In the beginning

(Crossposted from Fangs Fur & Fey)

Topic of the Month:
“How do you find the beginning of your novels? How do you know where to start them?”

Teh Experts on writing say stories should start in medias res — in the middle of things — on the day where circumstances change for the main character.  This is exciting, They say, and engages us readers right away, sweeping us up into the tale’s thrills and chills and whatnot.

I usually start my stories… oh, about four chapters earlier.

This is a disaster.  And not the kind of disaster that engages the reader.  Not even the trainwreck kind, where you can’t help but watch.  It’s a grimmer, slower disaster, like an earthquake that buries life and hope under a thousand tons of concrete, rebar and asbestos.

I write about four chapters of set-up, throat clearing, scene setting, backstory, navel gazing, and historical irrelevancy.  When all else fails, I start the damn story.  But by then, I have to bring in the rescue team.  I need a SAR dog (my faithful cold reader) to pinpoint the victim and a backhoe (a red pen and delete key) to dig deep.  By the time I finally bring the start of the story to light, it’s usually in need of some serious first aid — I find a shot of adrenaline directly to the heart always helps.

As a long-time judge in writing contests, I’ve noticed that other writers struggle with the same issue: Starting a story too early.  Happily, they seem to get around to their true starts quicker than four chapters.  But I suspect many aspiring novelists lose their way in the first ten thousand words and are unable to pull the story from the rubble before their love for it dies.

Here are a few ways I’ve tried to solve my perennial little problem:

Starting with an action scene:
But establishing the setting (alley? boardroom? bedroom?) while my heroine is roundhouse kicking somebody in the jaw is always a trick.  Plus, there’s that pesky question of why is she roundhouse kicking somebody in the jaw?  I mean, of course she’s justified, but it’s even hard to tell who she’s kicking with the way his head keeps snapping back.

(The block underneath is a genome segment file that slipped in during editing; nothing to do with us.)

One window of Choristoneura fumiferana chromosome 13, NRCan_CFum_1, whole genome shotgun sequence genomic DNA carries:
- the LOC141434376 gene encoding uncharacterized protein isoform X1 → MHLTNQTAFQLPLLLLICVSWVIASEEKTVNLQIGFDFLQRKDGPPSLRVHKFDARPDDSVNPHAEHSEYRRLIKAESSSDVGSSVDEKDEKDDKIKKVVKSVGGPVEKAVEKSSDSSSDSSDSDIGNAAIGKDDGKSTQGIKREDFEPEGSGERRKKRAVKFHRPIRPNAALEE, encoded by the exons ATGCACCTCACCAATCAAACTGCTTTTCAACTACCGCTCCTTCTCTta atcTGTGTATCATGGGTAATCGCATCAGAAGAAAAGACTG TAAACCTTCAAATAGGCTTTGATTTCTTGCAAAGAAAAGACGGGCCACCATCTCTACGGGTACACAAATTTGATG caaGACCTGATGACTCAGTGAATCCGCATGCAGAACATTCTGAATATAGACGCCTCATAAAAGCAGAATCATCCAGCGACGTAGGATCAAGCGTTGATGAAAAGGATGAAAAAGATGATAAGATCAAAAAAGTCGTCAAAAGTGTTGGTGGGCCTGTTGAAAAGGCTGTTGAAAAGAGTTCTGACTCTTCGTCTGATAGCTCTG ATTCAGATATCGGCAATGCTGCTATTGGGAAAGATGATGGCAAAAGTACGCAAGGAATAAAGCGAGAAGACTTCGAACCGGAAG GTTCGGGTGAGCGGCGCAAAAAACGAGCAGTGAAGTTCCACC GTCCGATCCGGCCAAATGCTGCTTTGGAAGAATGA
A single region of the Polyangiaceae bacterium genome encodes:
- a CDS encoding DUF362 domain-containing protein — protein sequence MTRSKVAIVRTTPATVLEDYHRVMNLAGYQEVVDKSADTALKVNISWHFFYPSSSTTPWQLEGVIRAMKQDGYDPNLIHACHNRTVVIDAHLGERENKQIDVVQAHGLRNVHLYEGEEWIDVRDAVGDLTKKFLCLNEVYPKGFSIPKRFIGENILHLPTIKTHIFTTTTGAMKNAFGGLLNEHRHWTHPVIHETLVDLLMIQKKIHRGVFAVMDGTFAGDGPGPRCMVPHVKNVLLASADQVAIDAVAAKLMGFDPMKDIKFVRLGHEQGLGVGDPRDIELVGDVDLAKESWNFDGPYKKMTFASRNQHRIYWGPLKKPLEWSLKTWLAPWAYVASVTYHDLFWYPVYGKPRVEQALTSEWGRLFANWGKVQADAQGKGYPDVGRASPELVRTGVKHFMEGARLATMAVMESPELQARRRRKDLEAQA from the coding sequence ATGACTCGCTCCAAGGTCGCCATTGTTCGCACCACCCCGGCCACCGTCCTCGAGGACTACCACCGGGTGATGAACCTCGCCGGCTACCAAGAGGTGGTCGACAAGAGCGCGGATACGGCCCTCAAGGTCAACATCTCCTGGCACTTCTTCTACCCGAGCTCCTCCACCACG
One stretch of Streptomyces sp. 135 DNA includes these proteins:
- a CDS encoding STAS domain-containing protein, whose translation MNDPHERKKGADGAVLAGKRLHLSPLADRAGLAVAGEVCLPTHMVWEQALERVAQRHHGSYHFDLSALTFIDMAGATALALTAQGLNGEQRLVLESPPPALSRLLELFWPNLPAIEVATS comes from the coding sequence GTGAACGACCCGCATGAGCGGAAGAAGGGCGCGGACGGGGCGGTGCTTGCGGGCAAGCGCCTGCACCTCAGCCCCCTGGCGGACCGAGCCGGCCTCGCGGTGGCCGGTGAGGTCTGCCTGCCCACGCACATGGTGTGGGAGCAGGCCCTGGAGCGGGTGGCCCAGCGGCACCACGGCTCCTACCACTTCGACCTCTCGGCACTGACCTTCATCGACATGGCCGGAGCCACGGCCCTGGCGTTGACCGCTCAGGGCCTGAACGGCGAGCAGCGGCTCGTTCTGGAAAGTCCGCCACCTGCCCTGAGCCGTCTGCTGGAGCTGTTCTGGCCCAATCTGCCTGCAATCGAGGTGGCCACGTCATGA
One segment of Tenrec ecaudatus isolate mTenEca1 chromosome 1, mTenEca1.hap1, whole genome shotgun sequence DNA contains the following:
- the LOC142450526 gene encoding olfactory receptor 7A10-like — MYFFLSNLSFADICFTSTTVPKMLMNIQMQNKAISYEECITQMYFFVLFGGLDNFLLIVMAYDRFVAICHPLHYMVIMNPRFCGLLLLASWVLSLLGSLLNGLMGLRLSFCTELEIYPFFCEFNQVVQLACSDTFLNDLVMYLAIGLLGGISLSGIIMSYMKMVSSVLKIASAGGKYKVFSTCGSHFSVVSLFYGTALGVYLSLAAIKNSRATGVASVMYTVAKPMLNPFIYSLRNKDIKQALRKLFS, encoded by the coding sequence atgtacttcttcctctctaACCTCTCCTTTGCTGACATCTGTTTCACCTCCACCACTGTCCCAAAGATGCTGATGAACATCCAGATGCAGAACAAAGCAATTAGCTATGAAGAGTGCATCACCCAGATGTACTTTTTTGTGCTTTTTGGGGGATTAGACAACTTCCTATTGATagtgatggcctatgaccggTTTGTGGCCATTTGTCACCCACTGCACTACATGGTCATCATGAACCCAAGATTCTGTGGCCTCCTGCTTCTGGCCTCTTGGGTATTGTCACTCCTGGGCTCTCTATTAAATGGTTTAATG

Starting with a love scene:
All the problems above, plus the squick voyeristic factor of watching two (or thereabouts) people I don’t know going at it.  Er, since somehow knowing the two people makes it less voyeristic.  Anyway.

Starting with a prologue:
I love prologues.  I can fit all four chapters worth of engine revving into four pages.  It’s efficient at least, since it’s quicker to delete.

Starting with a dream sequence:
Ooh, establishing a mood — the artiste‘s excuse for navel gazing.  Plus, dream sequences just cry out for many, many adjectives.  But that’s a different failing of mine.

Starting with a dream sequence prologue:
Just kidding.  I haven’t done this one…  Oh wait, yes I did.  I had a medieval romance with a unicorn.  But I was cleverly avoiding the question of whether the unicorn was real… or a dweam.  So of course I had to start it there.

Obviously, I need some more starting places.  Do you have a favorite kind of starting scene?  Slow and intimate?  A swooping overview?  What kind of opening lures you in?

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3 thoughts on “In the beginning

  1. Ah! Yes! Um… Action? Starting with the heroine in the car, talking to her car, pinpointing strategic backstory clues, before arriving at the primary setting, meeting hero.

    Bone chilling drama/dreams? Heroine comes down the stairs for her morning coffee, notices the full moon mark on the calendar, and blames that for her jumbled dreams.

    Damn, I need a roundhouse kick to my head because I’m always thrilled when I begin chapter 4.

  2. I like a hook at the beginning. It doesn’t always have to be action, but a hook right off the start usually pushes me past the first few chapters of a book. And by that point, a few chapters in, if my attention hasn’t been held, I usually move on. Most recently, I read ‘The Hitchhikers Guide to The Galaxy’ and the demolition of a certain blue planet provided me with the required hook to get through the book.

  3. I like to start by dropping into a story either immediately before a devastating event, or immediately following one. Of course, that doesn’t mean I actually DO so, but I like the idea! My contemporary romance starts off with a character intro; my paranormal WIP with a prologue…I’m guessing that both must work in their own ways as the romance is contracted and the WIP has found an agent. So…maybe the beginning of a story has to be individual and true to the story itself? Hmm…wandering away to ponder this dilemma now…

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